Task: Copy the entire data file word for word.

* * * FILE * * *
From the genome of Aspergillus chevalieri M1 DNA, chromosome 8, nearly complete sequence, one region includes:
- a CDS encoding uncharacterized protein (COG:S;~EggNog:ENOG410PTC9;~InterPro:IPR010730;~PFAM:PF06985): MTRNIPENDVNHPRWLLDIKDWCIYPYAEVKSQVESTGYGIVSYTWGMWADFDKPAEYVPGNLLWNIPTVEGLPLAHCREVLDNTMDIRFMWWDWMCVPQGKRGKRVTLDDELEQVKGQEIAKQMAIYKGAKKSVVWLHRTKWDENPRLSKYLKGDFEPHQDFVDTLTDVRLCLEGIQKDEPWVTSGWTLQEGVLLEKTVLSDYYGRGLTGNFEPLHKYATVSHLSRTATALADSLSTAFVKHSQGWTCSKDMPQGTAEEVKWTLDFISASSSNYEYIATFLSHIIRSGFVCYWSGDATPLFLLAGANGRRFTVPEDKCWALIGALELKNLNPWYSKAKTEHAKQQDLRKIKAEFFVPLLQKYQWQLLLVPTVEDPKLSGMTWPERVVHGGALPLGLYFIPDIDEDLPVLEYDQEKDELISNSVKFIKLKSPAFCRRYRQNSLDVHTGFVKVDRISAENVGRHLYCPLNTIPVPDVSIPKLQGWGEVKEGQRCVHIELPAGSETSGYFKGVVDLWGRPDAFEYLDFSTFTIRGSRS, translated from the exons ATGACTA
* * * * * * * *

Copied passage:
From the genome of Aspergillus chevalieri M1 DNA, chromosome 8, nearly complete sequence, one region includes:
- a CDS encoding uncharacterized protein (COG:S;~EggNog:ENOG410PTC9;~InterPro:IPR010730;~PFAM:PF06985): MTRNIPENDVNHPRWLLDIKDWCIYPYAEVKSQVESTGYGIVSYTWGMWADFDKPAEYVPGNLLWNIPTVEGLPLAHCREVLDNTMDIRFMWWDWMCVPQGKRGKRVTLDDELEQVKGQEIAKQMAIYKGAKKSVVWLHRTKWDENPRLSKYLKGDFEPHQDFVDTLTDVRLCLEGIQKDEPWVTSGWTLQEGVLLEKTVLSDYYGRGLTGNFEPLHKYATVSHLSRTATALADSLSTAFVKHSQGWTCSKDMPQGTAEEVKWTLDFISASSSNYEYIATFLSHIIRSGFVCYWSGDATPLFLLAGANGRRFTVPEDKCWALIGALELKNLNPWYSKAKTEHAKQQDLRKIKAEFFVPLLQKYQWQLLLVPTVEDPKLSGMTWPERVVHGGALPLGLYFIPDIDEDLPVLEYDQEKDELISNSVKFIKLKSPAFCRRYRQNSLDVHTGFVKVDRISAENVGRHLYCPLNTIPVPDVSIPKLQGWGEVKEGQRCVHIELPAGSETSGYFKGVVDLWGRPDAFEYLDFSTFTIRGSRS, translated from the exons ATGACTA